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U.S. And Iran Disagree Over Whether Drone Was Shot Down Over Iranian Territory


Now, as we just heard, the key question over the drone incident is whether the aircraft was shot down over Iranian airspace, as Tehran says, or over international waters, as the Pentagon claims. Here is Lieutenant General Joseph Guastella with Central Command speaking at a press briefing earlier today.


JOSEPH GUASTELLA: Iranian reports that this aircraft was shot down over Iran are categorically false. The aircraft was over the Strait of Hormuz and fell into international waters.

SHAPIRO: Guastella would not take any questions after the statement. Both Iran and the U.S. are releasing their own narratives about what happened, as NPR's Jackie Northam reports.

JACKIE NORTHAM, BYLINE: The U.S. and Iran agree on a couple of things. It was an American surveillance drone that Iran shot down, and it landed in the Strait of Hormuz, a dog-legged waterway that skirts Iran. But after that, both sides are offering up dueling statements, maps and accusations about where the drone was hit - so far, without any tangible evidence.

TOM KARAKO: Look. The proof of where the drone was at the time is almost certainly known to the United States military.

NORTHAM: Tom Karako directs the missile defense project at the Center for Strategic and International Studies. He says the Pentagon undoubtedly has evidence but is weighing whether it wants to release that information and reveal insights about how it does reconnaissance against Iran.

KARAKO: If you want to show where this thing was when it was shot down, I think it's within the capability of the United States to do so. But it's a choice. It's a deliberate choice.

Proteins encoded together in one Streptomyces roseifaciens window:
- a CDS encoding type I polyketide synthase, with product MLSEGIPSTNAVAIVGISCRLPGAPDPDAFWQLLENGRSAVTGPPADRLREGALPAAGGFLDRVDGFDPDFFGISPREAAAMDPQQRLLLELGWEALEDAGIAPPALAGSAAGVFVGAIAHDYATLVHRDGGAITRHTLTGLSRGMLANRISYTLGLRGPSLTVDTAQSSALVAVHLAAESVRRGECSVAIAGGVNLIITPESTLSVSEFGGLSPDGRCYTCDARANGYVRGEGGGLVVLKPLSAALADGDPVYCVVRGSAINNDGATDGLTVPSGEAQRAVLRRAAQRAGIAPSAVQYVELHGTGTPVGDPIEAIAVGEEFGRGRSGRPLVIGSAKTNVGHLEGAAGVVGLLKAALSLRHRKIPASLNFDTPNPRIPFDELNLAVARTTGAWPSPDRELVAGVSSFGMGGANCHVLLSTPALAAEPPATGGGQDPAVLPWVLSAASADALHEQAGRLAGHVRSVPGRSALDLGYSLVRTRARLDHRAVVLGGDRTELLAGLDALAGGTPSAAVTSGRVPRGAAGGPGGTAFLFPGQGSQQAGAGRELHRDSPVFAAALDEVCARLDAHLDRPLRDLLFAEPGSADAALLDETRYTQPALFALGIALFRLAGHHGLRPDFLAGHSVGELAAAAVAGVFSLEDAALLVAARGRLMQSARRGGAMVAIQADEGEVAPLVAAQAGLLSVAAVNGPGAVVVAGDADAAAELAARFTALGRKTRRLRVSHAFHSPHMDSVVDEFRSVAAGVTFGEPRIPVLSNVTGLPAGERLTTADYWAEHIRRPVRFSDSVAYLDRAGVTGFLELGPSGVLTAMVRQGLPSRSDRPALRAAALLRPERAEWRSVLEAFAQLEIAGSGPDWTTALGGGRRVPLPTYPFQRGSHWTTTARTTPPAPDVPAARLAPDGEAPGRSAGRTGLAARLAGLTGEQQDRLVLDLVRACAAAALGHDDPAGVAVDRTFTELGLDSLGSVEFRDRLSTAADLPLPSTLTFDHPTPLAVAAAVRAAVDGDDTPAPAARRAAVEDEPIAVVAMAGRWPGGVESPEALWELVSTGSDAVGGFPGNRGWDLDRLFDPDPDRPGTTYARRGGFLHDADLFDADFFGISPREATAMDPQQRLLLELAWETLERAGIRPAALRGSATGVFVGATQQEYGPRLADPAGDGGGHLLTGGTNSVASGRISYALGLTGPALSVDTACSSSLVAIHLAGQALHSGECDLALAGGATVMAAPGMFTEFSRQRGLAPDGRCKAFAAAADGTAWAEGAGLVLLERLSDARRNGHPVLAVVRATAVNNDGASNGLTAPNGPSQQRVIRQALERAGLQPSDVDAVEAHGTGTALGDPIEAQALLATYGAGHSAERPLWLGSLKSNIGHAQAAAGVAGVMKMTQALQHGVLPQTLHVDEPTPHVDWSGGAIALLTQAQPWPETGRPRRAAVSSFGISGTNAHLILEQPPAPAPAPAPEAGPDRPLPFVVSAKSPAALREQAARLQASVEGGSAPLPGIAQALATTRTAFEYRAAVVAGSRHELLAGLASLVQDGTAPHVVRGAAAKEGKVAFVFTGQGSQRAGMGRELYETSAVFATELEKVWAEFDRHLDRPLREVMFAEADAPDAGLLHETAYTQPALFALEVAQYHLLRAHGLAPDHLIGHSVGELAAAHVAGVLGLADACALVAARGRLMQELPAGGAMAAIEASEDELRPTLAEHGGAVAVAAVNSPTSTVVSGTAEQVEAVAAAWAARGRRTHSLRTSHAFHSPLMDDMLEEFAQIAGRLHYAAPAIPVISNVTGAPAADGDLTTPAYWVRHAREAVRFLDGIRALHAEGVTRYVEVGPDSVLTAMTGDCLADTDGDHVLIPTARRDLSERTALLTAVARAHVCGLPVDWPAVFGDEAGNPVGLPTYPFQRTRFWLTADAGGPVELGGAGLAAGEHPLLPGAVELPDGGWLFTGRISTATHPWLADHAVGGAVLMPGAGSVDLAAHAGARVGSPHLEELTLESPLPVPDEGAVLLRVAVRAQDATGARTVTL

NORTHAM: Iran's foreign minister, Mohammad Javad Zarif, wrote in a tweet what he said were the exact coordinates of the drone's location when it was hit, claiming it was over Iran's territorial waters and that sections of the drones were retrieved in those waters. Melissa Hanham is a specialist on satellite imagery and open-source data with One Earth Future, which follows peace and security issues. She says both sides have a strong initiative to get ahead of the story in order to win public support.

MELISSA HANHAM: And the frustrating part is that, even though we may get, in the next few days, satellite images and ground photos - in fact, the wreckage may indeed be recovered - it's very hard to convince people to trust their own eyes and ears. Unfortunately, people really have focused in on what they want to believe anyways. So it's unlikely the U.S. is going to convince the people of Iran one way, and it's unlikely Iran will convince the people of the United States another.

NORTHAM: The crowded waterways of the Persian Gulf have been the site of confusion and miscalculations in the past. In 2016, Iran briefly detained 10 U.S. sailors after their boat strayed into Iran's waters. In the late 1980s, a U.S. ship, the Vincennes, shot down an Iranian commercial airliner, killing almost 300 people. The Navy said it was a mistake. Jeffrey Lewis, an arms control expert with the Middlebury Institute, says that's always a concern in these waters.

JEFFREY LEWIS: I think the lesson of the Vincennes is that, in a situation where there is a real crisis and there are real tensions, there are military forces operating in close proximity to one another, things can get out of hand.

NORTHAM: In this case, no lives were lost, which could allow both sides to still diffuse the tensions in the Gulf. Jackie Northam, NPR News. Transcript provided by NPR, Copyright NPR.

Jackie Northam
Jackie Northam is NPR's International Affairs Correspondent. She is a veteran journalist who has spent three decades reporting on conflict, geopolitics, and life across the globe - from the mountains of Afghanistan and the desert sands of Saudi Arabia, to the gritty prison camp at Guantanamo Bay and the pristine beauty of the Arctic.